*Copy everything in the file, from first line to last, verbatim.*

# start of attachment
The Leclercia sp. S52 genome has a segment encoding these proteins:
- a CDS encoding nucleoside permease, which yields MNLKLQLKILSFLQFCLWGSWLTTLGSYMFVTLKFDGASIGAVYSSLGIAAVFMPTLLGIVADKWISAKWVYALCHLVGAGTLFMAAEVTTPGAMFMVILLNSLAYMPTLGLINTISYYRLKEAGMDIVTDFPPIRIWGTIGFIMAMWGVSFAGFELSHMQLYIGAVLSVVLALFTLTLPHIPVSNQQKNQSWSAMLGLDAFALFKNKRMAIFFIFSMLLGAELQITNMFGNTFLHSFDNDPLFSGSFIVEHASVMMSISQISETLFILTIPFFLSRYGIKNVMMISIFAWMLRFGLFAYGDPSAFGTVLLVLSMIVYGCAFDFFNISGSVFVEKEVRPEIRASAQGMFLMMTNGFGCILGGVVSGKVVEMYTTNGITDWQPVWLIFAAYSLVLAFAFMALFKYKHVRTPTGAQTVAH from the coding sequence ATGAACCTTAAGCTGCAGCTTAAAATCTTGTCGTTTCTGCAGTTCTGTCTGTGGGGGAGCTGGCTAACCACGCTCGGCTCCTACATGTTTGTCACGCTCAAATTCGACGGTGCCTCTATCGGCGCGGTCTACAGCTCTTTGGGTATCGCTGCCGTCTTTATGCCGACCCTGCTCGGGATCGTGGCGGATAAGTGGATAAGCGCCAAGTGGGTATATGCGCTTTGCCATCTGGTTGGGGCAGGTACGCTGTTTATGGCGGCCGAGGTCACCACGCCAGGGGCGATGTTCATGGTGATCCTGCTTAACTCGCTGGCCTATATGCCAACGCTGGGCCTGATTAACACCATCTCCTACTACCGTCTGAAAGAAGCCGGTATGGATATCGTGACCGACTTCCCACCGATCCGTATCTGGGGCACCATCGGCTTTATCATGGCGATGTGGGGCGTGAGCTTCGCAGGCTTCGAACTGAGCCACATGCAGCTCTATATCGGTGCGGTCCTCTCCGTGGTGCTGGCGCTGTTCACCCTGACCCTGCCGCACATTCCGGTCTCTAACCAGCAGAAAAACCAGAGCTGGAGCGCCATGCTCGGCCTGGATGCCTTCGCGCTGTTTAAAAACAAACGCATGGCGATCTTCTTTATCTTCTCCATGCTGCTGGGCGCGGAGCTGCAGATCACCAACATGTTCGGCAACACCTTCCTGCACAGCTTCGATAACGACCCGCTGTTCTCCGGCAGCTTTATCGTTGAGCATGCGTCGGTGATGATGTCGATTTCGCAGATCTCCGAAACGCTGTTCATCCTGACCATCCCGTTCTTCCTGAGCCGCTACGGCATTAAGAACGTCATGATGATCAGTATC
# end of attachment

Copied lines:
The Leclercia sp. S52 genome has a segment encoding these proteins:
- a CDS encoding nucleoside permease, which yields MNLKLQLKILSFLQFCLWGSWLTTLGSYMFVTLKFDGASIGAVYSSLGIAAVFMPTLLGIVADKWISAKWVYALCHLVGAGTLFMAAEVTTPGAMFMVILLNSLAYMPTLGLINTISYYRLKEAGMDIVTDFPPIRIWGTIGFIMAMWGVSFAGFELSHMQLYIGAVLSVVLALFTLTLPHIPVSNQQKNQSWSAMLGLDAFALFKNKRMAIFFIFSMLLGAELQITNMFGNTFLHSFDNDPLFSGSFIVEHASVMMSISQISETLFILTIPFFLSRYGIKNVMMISIFAWMLRFGLFAYGDPSAFGTVLLVLSMIVYGCAFDFFNISGSVFVEKEVRPEIRASAQGMFLMMTNGFGCILGGVVSGKVVEMYTTNGITDWQPVWLIFAAYSLVLAFAFMALFKYKHVRTPTGAQTVAH from the coding sequence ATGAACCTTAAGCTGCAGCTTAAAATCTTGTCGTTTCTGCAGTTCTGTCTGTGGGGGAGCTGGCTAACCACGCTCGGCTCCTACATGTTTGTCACGCTCAAATTCGACGGTGCCTCTATCGGCGCGGTCTACAGCTCTTTGGGTATCGCTGCCGTCTTTATGCCGACCCTGCTCGGGATCGTGGCGGATAAGTGGATAAGCGCCAAGTGGGTATATGCGCTTTGCCATCTGGTTGGGGCAGGTACGCTGTTTATGGCGGCCGAGGTCACCACGCCAGGGGCGATGTTCATGGTGATCCTGCTTAACTCGCTGGCCTATATGCCAACGCTGGGCCTGATTAACACCATCTCCTACTACCGTCTGAAAGAAGCCGGTATGGATATCGTGACCGACTTCCCACCGATCCGTATCTGGGGCACCATCGGCTTTATCATGGCGATGTGGGGCGTGAGCTTCGCAGGCTTCGAACTGAGCCACATGCAGCTCTATATCGGTGCGGTCCTCTCCGTGGTGCTGGCGCTGTTCACCCTGACCCTGCCGCACATTCCGGTCTCTAACCAGCAGAAAAACCAGAGCTGGAGCGCCATGCTCGGCCTGGATGCCTTCGCGCTGTTTAAAAACAAACGCATGGCGATCTTCTTTATCTTCTCCATGCTGCTGGGCGCGGAGCTGCAGATCACCAACATGTTCGGCAACACCTTCCTGCACAGCTTCGATAACGACCCGCTGTTCTCCGGCAGCTTTATCGTTGAGCATGCGTCGGTGATGATGTCGATTTCGCAGATCTCCGAAACGCTGTTCATCCTGACCATCCCGTTCTTCCTGAGCCGCTACGGCATTAAGAACGTCATGATGATCAGTATC